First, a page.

Cyrex bowed and said in his grating, gravelly voice, "Glad to be of service, King Jazan."
Hanso stuck his hands in his pockets – the years had done nothing to diminish his casual cockiness. "Queen Fyora told us everything. Psycho explorers trying to unearth psycho king, and we've got to beat them. That right?"
Brynn was more to the point. "Where's the rest of the coffee?" Mirzah poured her a cup.
Jazan looked around. "Okay – so myself, Hanso, Brynn, Cyrex, Nabile, Mirzah, Sambar, and Esmeralda. That makes eight."
Cyrex frowned. "Your daughter's coming? How old are the twins?"
Caspar crossed his arms. "We're sixteen. Aldie can mind-speak with me back here, and she's great with a sword."
Cyrex unsheathed his own blade. "You are, are you?"
Jazan wanted to snap at Cyrex – he wouldn't be allowing her anywhere near the mission if he didn't think she was capable! But he knew that the Ixi was as prickly as he himself was, and if he could satisfy himself as to Esmeralda's abilities, the group would be that much stronger.
Esmeralda slipped into a fighting stance – now Jazan realized that she was dressed for desert travel and her black hair was pinned tightly to her head, while Caspar wore palace clothes. They'd clearly planned for their scheme to be accepted. But he didn't have any more time to think about how cunning his oldest two had gotten – he had to watch the practice match.
In the brief bout that followed, Jazan could tell that Cyrex wasn't trying to best Esmeralda – rather, he was testing her, seeing what she could do. Jazan loved watching her – she'd inherited the ability from him, but while his movements were practiced and practical, she had the grace of a dancer, just as her mother did. And when Cyrex stepped away, he gave a satisfied nod. "I'm impressed, Princess. You've worked hard."
She beamed at her father, and Jazan smiled back. Esmeralda said, "I learned from the best."
And it was with the warm glow of pride that Jazan shouldered his pack and led the group out into the early morning sun.
The day couldn't have been worse for a desert trek – the sun scorched as it rose higher and the wind was strong, blowing sand without doing anything to cool them. They had all covered their heads, and wore scarves or veils to keep the grit out of their noses and mouths, but they still had to seek shelter from the noon blaze in the shadow of a rock overhang at the edge of the borderlands.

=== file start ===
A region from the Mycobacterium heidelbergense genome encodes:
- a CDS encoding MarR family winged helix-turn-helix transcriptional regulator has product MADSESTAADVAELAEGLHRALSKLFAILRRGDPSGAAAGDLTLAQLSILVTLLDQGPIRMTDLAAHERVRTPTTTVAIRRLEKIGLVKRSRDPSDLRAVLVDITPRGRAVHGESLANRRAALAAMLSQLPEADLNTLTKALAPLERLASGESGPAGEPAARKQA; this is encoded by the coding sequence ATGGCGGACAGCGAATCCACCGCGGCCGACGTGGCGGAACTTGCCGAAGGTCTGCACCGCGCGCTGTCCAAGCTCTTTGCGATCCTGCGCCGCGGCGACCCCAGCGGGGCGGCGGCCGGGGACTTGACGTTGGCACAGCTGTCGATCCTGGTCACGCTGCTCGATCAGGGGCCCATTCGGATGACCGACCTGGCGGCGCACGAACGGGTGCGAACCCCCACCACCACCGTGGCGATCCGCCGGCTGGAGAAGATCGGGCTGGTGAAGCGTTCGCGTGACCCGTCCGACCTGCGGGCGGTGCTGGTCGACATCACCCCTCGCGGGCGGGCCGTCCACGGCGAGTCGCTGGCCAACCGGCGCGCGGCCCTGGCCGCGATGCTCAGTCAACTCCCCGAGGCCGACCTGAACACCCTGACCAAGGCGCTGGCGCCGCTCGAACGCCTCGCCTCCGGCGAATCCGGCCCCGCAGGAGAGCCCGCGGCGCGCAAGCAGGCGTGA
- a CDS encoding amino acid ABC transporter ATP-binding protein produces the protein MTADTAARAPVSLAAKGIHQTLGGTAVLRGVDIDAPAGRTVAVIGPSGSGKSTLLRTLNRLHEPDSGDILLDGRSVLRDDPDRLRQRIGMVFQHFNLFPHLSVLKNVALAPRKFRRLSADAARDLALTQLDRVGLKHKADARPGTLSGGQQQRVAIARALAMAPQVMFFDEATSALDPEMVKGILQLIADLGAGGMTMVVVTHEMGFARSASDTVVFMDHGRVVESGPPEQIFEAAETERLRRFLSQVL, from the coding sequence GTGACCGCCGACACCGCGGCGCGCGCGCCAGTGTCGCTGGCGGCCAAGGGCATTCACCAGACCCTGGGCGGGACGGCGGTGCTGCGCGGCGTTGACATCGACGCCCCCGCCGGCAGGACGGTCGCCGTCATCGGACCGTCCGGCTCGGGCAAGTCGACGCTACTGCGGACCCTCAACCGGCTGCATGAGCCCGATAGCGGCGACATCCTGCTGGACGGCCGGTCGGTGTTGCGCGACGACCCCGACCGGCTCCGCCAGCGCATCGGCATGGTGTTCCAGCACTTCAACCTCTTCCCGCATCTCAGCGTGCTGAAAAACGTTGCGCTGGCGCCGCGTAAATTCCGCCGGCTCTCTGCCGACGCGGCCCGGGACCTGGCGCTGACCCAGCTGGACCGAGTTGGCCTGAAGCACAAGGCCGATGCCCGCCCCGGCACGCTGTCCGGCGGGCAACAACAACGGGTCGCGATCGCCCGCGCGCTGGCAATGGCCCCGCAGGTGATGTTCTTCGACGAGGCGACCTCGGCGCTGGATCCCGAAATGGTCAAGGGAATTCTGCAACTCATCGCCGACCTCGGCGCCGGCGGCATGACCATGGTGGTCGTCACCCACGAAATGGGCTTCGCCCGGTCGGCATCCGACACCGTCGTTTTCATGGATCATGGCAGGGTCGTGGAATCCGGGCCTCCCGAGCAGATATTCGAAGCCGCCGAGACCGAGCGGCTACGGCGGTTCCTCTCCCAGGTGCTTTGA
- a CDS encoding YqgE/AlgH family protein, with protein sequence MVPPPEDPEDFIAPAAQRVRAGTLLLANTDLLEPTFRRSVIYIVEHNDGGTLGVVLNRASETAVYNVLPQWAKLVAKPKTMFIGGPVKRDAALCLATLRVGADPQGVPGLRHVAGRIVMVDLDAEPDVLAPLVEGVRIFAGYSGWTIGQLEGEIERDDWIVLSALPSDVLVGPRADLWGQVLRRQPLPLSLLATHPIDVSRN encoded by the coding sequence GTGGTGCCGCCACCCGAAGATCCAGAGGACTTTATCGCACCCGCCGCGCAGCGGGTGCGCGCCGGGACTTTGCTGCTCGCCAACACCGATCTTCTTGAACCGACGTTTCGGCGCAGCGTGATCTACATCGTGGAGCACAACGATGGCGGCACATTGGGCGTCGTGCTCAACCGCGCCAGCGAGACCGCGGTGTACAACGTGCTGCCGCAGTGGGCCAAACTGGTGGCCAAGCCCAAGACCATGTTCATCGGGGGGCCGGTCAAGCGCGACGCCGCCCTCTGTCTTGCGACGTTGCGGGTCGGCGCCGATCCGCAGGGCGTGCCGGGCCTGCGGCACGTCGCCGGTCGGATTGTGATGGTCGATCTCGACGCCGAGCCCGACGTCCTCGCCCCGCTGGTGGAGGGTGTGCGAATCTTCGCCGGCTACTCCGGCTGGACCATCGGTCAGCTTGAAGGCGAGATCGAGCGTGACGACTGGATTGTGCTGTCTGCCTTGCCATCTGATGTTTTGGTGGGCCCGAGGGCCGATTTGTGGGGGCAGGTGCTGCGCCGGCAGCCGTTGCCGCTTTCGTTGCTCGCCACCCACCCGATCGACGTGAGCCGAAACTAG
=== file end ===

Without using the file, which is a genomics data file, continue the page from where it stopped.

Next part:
Mirzah spread out the scroll. "The crown and the star and the third hill – it's a good thing we've got several days' worth of supplies, since whoever wrote this decided that being poetic was more important than actually telling us anything."
Nabile pointed out, "They were trying to warn people away – they wouldn't want to include a map."
"Then why in Nuria's name would they bother to include anything? Why can't people let lost things stay lost? But no, they have to leave some sort of clue around to let everyone see how clever they are, and then we have to clean it up!"
Brynn sighed. "I've been wondering that for years."
Then Sambar asked, "Mirzah, would you like to know about how brilliant I am?"
Mirzah raised a hand that already had sparks leaping from it. "Is this brilliance going to cause us to lose precious time because you waited for a dramatic moment, you big lummox?"
Sambar shook his head. "None of the paths begin before this rest spot." Then he reached into his pack. "Your Majesties, I took the liberty of hiring several winged Neopians to help create a fairly good map of the borderlands some years ago – it's been invaluable in smoking out bandit hideaways."
Jazan rubbed his temples. "And you never thought it necessary to tell me this why?"
Sambar shrugged. "You've made the borderlands my responsibility, and you generally only want to know when you need to come in and blow something up."